Patient-reported outcomes (PRO) represent an increasingly important mechanism for incorporating patients' experiences and perspectives into their care to enhance cancer care delivery and outcomes. In this article, we discuss the importance of integrating PROs into both the clinical and research settings in oncology and highlight potential challenges. Clin Cancer Res; 24(8); 1777–9. ©2018 AACR.
See related article by Kim et al., p. 1780
In this issue of Clinical Cancer Research, Kim and colleagues sought to address the use of patient-reported outcome (PRO) measures in cancer clinical trials (1). Notably, there is a growing interest to incorporate PROs into the care of patients with cancer. PROs represent an opportunity to harness patients' voices by allowing them to self-report issues related to their physical and psychologic well-being. Specifically, PROs often include an assessment of patients' symptom burden and enable them to report various treatment side effects. In addition, patient-reported physical functioning can provide valuable information about patients' physical fitness and tolerance to treatment. Furthermore, quality-of-life (QOL) measures often assess patients' general well-being by asking them about various physical, social, emotional, and functional domains. Importantly, clinicians and researchers should strive to utilize rigorously developed and tested PRO measures that reliably assess clinically meaningful outcomes and respond to change as expected.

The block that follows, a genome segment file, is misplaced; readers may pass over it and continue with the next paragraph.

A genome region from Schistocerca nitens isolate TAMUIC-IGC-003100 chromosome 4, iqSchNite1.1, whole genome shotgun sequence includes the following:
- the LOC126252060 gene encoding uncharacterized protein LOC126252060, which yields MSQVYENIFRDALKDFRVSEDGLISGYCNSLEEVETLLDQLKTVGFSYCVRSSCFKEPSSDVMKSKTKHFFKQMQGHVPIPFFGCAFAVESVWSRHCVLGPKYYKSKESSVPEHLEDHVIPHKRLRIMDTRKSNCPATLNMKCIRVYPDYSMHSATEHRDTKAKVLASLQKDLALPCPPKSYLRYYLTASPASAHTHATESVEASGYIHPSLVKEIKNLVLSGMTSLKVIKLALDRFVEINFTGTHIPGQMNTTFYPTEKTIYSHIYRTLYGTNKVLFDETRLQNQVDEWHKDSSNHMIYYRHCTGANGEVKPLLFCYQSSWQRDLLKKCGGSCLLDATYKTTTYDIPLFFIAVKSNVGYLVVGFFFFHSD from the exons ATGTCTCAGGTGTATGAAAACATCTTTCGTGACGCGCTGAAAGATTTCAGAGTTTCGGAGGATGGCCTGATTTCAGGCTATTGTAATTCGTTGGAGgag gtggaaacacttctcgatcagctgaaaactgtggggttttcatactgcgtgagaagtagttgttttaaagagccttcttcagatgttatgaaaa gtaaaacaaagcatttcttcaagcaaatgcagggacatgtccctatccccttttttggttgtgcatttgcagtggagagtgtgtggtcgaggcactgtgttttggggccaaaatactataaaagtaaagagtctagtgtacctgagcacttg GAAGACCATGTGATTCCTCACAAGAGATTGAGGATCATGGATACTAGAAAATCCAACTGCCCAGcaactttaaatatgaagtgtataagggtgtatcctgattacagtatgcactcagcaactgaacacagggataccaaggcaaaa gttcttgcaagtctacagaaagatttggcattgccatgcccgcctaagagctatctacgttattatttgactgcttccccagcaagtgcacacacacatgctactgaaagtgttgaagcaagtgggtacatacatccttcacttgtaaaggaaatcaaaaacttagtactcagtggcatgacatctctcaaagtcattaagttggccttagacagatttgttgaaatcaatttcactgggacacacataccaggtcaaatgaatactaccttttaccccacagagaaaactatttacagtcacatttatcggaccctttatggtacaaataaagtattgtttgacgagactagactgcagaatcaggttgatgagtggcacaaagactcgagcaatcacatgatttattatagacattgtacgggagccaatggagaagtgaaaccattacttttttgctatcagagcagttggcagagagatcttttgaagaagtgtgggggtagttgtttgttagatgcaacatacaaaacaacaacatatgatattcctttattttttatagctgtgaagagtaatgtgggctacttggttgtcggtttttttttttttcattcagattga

Numerous PRO measures exist for assessing patients' QOL, physical functioning, and symptom burden. For example, some commonly utilized QOL assessment tools include the Functional Assessment of Cancer Therapy-General (FACT-G), the European Organization for Research and Treatment of Cancer QOL Questionnaire (EORTC QLQ), and the Patient-Reported Outcomes Measurement Information System (PROMIS) measures. To assess physical functioning, clinicians and researchers may use tools such as the Medical Outcomes Study (MOS) 36-Item Short Form Health Survey (SF-36) and the Multidimensional Functional Assessment Questionnaire (MFAQ): Older American Resources and Services (OARS). Some of the more common tools to assess patients' symptom burden include the Edmonton Symptom Assessment System (ESAS), the Memorial Symptom Assessment Scale (MSAS), the Rotterdam Symptom Checklist, the MD Anderson Symptom Inventory (MDASI), and the Patient-Reported Outcomes version of the Common Terminology Criteria for Adverse Events (PRO-CTCAE). Thus, a broad range of widely utilized and validated tools exist to help clinicians and researchers incorporate PROs into both the clinical and research settings for patients with cancer.